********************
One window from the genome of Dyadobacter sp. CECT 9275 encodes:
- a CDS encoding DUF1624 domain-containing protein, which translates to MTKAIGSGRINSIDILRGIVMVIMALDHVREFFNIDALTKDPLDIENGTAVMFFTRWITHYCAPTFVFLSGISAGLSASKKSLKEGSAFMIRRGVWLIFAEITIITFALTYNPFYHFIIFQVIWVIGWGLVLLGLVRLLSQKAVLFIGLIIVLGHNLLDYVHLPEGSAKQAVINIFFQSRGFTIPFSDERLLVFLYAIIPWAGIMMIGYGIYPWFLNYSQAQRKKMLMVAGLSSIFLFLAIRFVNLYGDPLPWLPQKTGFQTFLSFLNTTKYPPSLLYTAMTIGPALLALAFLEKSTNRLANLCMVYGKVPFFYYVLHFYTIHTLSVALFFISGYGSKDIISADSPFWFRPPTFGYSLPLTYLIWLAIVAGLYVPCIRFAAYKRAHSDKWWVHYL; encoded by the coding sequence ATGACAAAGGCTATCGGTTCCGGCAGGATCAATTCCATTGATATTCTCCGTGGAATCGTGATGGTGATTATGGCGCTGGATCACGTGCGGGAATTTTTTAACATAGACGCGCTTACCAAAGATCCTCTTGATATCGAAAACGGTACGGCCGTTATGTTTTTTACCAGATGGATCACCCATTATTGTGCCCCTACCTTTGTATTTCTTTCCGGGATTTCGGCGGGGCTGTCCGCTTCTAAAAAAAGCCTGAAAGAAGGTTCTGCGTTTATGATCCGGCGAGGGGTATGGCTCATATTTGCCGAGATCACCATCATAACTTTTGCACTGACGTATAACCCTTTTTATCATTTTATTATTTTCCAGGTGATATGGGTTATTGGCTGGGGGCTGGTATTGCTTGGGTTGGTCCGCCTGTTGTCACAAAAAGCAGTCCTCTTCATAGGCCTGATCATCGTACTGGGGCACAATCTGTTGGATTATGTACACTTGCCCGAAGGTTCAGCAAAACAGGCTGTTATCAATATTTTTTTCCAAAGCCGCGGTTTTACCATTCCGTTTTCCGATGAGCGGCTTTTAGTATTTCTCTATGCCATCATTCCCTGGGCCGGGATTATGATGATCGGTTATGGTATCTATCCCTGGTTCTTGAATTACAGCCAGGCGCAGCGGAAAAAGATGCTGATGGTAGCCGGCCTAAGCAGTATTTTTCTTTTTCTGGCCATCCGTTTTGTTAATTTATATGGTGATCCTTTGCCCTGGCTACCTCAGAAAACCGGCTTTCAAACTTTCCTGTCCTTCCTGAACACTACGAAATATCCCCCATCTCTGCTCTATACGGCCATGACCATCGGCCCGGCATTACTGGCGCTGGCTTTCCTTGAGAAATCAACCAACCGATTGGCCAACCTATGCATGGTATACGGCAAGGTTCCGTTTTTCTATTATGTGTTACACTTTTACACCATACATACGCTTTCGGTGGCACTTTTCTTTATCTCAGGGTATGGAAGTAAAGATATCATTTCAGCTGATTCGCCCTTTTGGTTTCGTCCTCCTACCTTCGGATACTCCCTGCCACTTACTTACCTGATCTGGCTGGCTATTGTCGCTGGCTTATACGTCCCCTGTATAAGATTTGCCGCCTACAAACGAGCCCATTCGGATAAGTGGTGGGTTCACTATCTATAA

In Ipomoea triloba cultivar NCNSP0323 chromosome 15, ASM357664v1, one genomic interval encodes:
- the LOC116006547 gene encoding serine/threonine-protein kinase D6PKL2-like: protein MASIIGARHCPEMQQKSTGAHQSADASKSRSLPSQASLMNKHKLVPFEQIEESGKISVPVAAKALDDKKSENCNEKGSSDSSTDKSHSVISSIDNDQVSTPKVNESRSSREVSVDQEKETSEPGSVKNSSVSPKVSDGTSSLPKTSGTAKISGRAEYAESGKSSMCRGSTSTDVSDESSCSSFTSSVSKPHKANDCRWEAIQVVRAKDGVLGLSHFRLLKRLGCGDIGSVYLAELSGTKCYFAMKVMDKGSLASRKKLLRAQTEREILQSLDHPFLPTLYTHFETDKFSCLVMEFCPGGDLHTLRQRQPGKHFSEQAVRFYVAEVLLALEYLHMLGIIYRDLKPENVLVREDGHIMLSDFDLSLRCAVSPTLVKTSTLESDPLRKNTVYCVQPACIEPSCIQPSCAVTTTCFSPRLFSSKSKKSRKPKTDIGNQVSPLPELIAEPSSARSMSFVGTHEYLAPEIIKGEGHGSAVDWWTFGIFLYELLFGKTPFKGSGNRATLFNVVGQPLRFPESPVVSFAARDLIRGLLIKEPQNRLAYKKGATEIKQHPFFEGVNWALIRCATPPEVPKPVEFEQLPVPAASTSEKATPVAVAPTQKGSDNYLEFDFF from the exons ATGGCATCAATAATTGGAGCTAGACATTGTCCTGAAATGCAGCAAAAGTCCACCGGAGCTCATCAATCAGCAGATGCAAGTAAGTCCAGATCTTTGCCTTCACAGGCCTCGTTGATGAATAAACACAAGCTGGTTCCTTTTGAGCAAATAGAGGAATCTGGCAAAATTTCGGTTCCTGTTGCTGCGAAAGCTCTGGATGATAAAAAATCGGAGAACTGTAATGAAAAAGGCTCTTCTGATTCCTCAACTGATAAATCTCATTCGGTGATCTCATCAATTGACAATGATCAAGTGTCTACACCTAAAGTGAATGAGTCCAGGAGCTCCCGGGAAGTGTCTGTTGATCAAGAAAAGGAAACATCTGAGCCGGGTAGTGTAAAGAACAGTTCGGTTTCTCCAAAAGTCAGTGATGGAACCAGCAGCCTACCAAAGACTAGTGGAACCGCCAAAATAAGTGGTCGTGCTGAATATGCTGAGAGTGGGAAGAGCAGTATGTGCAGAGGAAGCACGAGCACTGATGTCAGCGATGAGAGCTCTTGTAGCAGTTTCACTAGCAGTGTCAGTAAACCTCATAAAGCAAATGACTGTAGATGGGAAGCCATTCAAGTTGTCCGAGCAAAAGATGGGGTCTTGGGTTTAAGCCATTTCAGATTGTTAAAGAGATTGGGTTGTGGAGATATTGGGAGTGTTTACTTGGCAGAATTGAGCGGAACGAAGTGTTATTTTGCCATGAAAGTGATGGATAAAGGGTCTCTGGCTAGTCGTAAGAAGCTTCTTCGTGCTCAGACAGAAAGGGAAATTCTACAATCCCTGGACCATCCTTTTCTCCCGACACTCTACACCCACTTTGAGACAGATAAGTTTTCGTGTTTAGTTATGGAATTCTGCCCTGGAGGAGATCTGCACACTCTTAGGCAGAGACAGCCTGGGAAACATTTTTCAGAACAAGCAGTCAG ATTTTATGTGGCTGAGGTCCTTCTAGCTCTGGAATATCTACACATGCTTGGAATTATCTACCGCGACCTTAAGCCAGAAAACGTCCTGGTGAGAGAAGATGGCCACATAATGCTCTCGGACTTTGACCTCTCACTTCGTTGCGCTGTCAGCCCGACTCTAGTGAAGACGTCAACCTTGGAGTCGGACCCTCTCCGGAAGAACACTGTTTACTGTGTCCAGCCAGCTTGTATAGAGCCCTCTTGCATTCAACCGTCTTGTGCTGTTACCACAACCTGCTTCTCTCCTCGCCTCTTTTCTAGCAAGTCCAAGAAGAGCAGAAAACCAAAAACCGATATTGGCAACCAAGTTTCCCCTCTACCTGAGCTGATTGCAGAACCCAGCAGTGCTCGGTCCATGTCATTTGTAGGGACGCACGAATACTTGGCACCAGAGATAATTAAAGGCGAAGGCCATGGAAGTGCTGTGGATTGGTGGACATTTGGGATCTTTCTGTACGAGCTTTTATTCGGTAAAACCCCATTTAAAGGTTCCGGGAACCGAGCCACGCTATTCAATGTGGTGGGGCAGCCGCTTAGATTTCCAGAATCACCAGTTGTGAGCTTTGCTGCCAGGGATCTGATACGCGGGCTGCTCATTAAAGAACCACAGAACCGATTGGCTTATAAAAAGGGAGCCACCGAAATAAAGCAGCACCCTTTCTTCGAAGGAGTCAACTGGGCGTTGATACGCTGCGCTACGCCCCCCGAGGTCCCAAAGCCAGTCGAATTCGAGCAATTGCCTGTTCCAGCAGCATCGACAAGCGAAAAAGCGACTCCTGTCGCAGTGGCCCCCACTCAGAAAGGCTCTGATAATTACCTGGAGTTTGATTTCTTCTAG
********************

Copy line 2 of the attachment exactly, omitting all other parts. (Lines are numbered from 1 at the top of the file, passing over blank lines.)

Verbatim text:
- a CDS encoding DUF1624 domain-containing protein, which translates to MTKAIGSGRINSIDILRGIVMVIMALDHVREFFNIDALTKDPLDIENGTAVMFFTRWITHYCAPTFVFLSGISAGLSASKKSLKEGSAFMIRRGVWLIFAEITIITFALTYNPFYHFIIFQVIWVIGWGLVLLGLVRLLSQKAVLFIGLIIVLGHNLLDYVHLPEGSAKQAVINIFFQSRGFTIPFSDERLLVFLYAIIPWAGIMMIGYGIYPWFLNYSQAQRKKMLMVAGLSSIFLFLAIRFVNLYGDPLPWLPQKTGFQTFLSFLNTTKYPPSLLYTAMTIGPALLALAFLEKSTNRLANLCMVYGKVPFFYYVLHFYTIHTLSVALFFISGYGSKDIISADSPFWFRPPTFGYSLPLTYLIWLAIVAGLYVPCIRFAAYKRAHSDKWWVHYL; encoded by the coding sequence ATGACAAAGGCTATCGGTTCCGGCAGGATCAATTCCATTGATATTCTCCGTGGAATCGTGATGGTGATTATGGCGCTGGATCACGTGCGGGAATTTTTTAACATAGACGCGCTTACCAAAGATCCTCTTGATATCGAAAACGGTACGGCCGTTATGTTTTTTACCAGATGGATCACCCATTATTGTGCCCCTACCTTTGTATTTCTTTCCGGGATTTCGGCGGGGCTGTCCGCTTCTAAAAAAAGCCTGAAAGAAGGTTCTGCGTTTATGATCCGGCGAGGGGTATGGCTCATATTTGCCGAGATCACCATCATAACTTTTGCACTGACGTATAACCCTTTTTATCATTTTATTATTTTCCAGGTGATATGGGTTATTGGCTGGGGGCTGGTATTGCTTGGGTTGGTCCGCCTGTTGTCACAAAAAGCAGTCCTCTTCATAGGCCTGATCATCGTACTGGGGCACAATCTGTTGGATTATGTACACTTGCCCGAAGGTTCAGCAAAACAGGCTGTTATCAATATTTTTTTCCAAAGCCGCGGTTTTACCATTCCGTTTTCCGATGAGCGGCTTTTAGTATTTCTCTATGCCATCATTCCCTGGGCCGGGATTATGATGATCGGTTATGGTATCTATCCCTGGTTCTTGAATTACAGCCAGGCGCAGCGGAAAAAGATGCTGATGGTAGCCGGCCTAAGCAGTATTTTTCTTTTTCTGGCCATCCGTTTTGTTAATTTATATGGTGATCCTTTGCCCTGGCTACCTCAGAAAACCGGCTTTCAAACTTTCCTGTCCTTCCTGAACACTACGAAATATCCCCCATCTCTGCTCTATACGGCCATGACCATCGGCCCGGCATTACTGGCGCTGGCTTTCCTTGAGAAATCAACCAACCGATTGGCCAACCTATGCATGGTATACGGCAAGGTTCCGTTTTTCTATTATGTGTTACACTTTTACACCATACATACGCTTTCGGTGGCACTTTTCTTTATCTCAGGGTATGGAAGTAAAGATATCATTTCAGCTGATTCGCCCTTTTGGTTTCGTCCTCCTACCTTCGGATACTCCCTGCCACTTACTTACCTGATCTGGCTGGCTATTGTCGCTGGCTTATACGTCCCCTGTATAAGATTTGCCGCCTACAAACGAGCCCATTCGGATAAGTGGTGGGTTCACTATCTATAA